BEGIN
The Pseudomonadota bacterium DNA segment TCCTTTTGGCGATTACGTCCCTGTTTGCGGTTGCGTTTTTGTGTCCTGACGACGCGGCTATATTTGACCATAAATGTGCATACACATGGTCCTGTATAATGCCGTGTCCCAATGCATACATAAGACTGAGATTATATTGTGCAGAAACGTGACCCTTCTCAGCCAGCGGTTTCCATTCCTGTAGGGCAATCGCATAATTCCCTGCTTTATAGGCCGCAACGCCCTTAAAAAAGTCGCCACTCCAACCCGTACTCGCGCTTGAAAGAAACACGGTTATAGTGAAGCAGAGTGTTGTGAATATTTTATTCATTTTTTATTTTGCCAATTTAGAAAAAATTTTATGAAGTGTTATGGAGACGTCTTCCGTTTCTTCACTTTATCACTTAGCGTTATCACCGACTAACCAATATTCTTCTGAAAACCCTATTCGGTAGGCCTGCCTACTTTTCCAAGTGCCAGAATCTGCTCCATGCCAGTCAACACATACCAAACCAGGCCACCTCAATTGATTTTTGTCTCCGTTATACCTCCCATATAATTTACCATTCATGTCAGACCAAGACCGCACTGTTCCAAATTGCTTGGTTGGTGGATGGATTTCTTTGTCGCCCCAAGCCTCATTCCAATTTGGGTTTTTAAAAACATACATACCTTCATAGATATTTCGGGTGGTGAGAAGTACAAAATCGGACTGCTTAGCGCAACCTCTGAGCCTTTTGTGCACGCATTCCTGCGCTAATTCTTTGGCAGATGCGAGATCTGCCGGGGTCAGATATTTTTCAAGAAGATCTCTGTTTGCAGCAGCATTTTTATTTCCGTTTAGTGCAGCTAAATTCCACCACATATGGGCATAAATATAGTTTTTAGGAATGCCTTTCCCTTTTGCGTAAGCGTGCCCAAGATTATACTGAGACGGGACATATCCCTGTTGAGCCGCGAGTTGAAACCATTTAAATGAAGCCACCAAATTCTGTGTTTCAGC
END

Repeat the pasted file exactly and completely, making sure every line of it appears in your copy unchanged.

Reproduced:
The Pseudomonadota bacterium DNA segment TCCTTTTGGCGATTACGTCCCTGTTTGCGGTTGCGTTTTTGTGTCCTGACGACGCGGCTATATTTGACCATAAATGTGCATACACATGGTCCTGTATAATGCCGTGTCCCAATGCATACATAAGACTGAGATTATATTGTGCAGAAACGTGACCCTTCTCAGCCAGCGGTTTCCATTCCTGTAGGGCAATCGCATAATTCCCTGCTTTATAGGCCGCAACGCCCTTAAAAAAGTCGCCACTCCAACCCGTACTCGCGCTTGAAAGAAACACGGTTATAGTGAAGCAGAGTGTTGTGAATATTTTATTCATTTTTTATTTTGCCAATTTAGAAAAAATTTTATGAAGTGTTATGGAGACGTCTTCCGTTTCTTCACTTTATCACTTAGCGTTATCACCGACTAACCAATATTCTTCTGAAAACCCTATTCGGTAGGCCTGCCTACTTTTCCAAGTGCCAGAATCTGCTCCATGCCAGTCAACACATACCAAACCAGGCCACCTCAATTGATTTTTGTCTCCGTTATACCTCCCATATAATTTACCATTCATGTCAGACCAAGACCGCACTGTTCCAAATTGCTTGGTTGGTGGATGGATTTCTTTGTCGCCCCAAGCCTCATTCCAATTTGGGTTTTTAAAAACATACATACCTTCATAGATATTTCGGGTGGTGAGAAGTACAAAATCGGACTGCTTAGCGCAACCTCTGAGCCTTTTGTGCACGCATTCCTGCGCTAATTCTTTGGCAGATGCGAGATCTGCCGGGGTCAGATATTTTTCAAGAAGATCTCTGTTTGCAGCAGCATTTTTATTTCCGTTTAGTGCAGCTAAATTCCACCACATATGGGCATAAATATAGTTTTTAGGAATGCCTTTCCCTTTTGCGTAAGCGTGCCCAAGATTATACTGAGACGGGACATATCCCTGTTGAGCCGCGAGTTGAAACCATTTAAATGAAGCCACCAAATTCTGTGTTTCAGC